[¶23] Haji-Hassan also contends that the court violated his Sixth Amendment right to confrontation by excluding the removal evidence. See U.S. Const. amend VI. “The United States Supreme Court has held that the Confrontation Clause guarantees a criminal defendant an adequate opportunity to cross-examine adverse witnesses. Thus, the protections of the Sixth Amendment are not absolute and ensure a right of effective cross-examination, not a right of unrestricted cross-examination.” State v. Johnson, 2009 ME 103, ¶ 15, 982 A.2d 320 (quotation marks omitted) (citation omitted). “[T]rial judges retain wide latitude insofar as the Confrontation Clause is concerned to impose reasonable limits on such cross-examination based on concerns about, among other things, harassment, prejudice, confusion of the issues, the witness' safety, or interrogation that is repetitive or only marginally relevant.” Delaware v. Van Arsdall, 475 U.S. 673, 679 (1986); see also M.R. Evid. 403. We have already concluded that the trial court did not clearly err when it determined that the evidence of Dr. Flomenbaum's removal was not relevant in this case and that the court did not abuse its discretion when it determined that the evidence would lead to the dangers listed in Rule 403. Accordingly, the exclusion of that evidence was a reasonable limitation on Haji-Hassan's cross-examination considering other possible options for impeachment available to Haji-Hassan—potential bias based on Dr. Flomenbaum's current employment with the State; sufficiency of the evidence supporting his opinion of Haji-Hassan's leg injury based solely on his review of the photographs and x-rays taken weeks after the injury allegedly occurred; and other challenges to his examination procedures and actions as a pathologist. Haji-Hassan's Sixth Amendment rights were not violated.

[¶24] We recognize that the admissibility of evidence of Dr. Flomenbaum's removal has been raised in at least two other cases and may continue to be an issue in trial court proceedings where he appears as an expert witness. See, e.g., State v. Coleman, 2018 ME 41, --- A.3d ---; State v. Davis, No. AROCD-CR-2013-137 Unified Criminal Docket (Aroostook Cty., Aug. 29, 2016). This is properly a case-by-case determination, and we announce no blanket rule on the admissibility of this evidence in other cases. The trial courts must exercise their discretion in the particularized context of each case to admit or exclude such evidence after evaluating the extent of any relevance it may have, and, if it is deemed relevant, weighing its probative value against the dangers listed in Rule 403.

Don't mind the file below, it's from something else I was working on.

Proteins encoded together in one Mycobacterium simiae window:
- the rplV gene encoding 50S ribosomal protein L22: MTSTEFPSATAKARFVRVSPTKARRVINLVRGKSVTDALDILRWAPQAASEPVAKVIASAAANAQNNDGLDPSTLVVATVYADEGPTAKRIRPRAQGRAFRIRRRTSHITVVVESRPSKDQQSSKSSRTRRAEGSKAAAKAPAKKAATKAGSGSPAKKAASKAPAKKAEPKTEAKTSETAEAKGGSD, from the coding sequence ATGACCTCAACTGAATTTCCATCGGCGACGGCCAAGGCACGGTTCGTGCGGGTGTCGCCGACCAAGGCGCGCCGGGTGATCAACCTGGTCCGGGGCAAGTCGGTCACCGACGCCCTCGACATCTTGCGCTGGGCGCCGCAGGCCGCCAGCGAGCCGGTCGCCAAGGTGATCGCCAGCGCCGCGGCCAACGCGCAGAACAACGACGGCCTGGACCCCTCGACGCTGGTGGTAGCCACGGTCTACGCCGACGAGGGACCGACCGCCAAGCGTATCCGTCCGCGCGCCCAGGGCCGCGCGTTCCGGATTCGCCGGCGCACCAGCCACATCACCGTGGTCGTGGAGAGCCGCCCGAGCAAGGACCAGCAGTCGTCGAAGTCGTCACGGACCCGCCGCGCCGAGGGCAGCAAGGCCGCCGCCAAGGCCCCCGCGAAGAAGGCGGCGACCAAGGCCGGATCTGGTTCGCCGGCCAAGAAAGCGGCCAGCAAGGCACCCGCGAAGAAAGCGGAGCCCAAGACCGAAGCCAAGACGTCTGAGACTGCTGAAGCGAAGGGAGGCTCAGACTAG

B. Jury Instruction on Flight to Avoid Prosecution

[¶25] Haji-Hassan also argues that the court committed obvious error when it instructed the jury on how it could evaluate evidence of flight because there was insufficient evidence to support an inference that Haji-Hassan fled to avoid prosecution and the instruction favored the State.

[¶26] Because Haji-Hassan did not object to or otherwise raise the alleged error in the flight instruction at trial, we review his unpreserved challenge for obvious error. See State v. Lajoie, 2017 ME 8, ¶ 13, 154 A.3d 132; M.R.U. Crim. P. 52(b). “[W]e evaluate the instructions in their entirety and will consider the total effect created by all the instructions and the potential for juror misunderstanding, and whether the instructions informed the jury correctly and fairly in all necessary respects of the governing law.” Lajoie, 2017 ME 8, ¶ 14, 154 A.3d 132 (quotation marks omitted).

[¶27] “[E]vidence of flight permits the jury to infer ․ a consciousness of guilt or that the defendant was motivated by a desire to avoid prosecution for the underlying charges.” State v. Lemay, 2012 ME 86, ¶ 21, 46 A.3d 1113. Haji-Hassan first argues that the evidence at trial did not generate a factual predicate to support the flight inference and instruction. The State, however, presented sufficient evidence to support an inferential finding of consciousness of guilt, including evidence that Haji-Hassan fled the Portland apartment immediately after the shooting, that he was in Minnesota shortly after the shooting, that he did not emerge from the basement of the home in Minnesota until he was confronted by a barking police dog, and that he initially gave a fake name to law enforcement when he was arrested.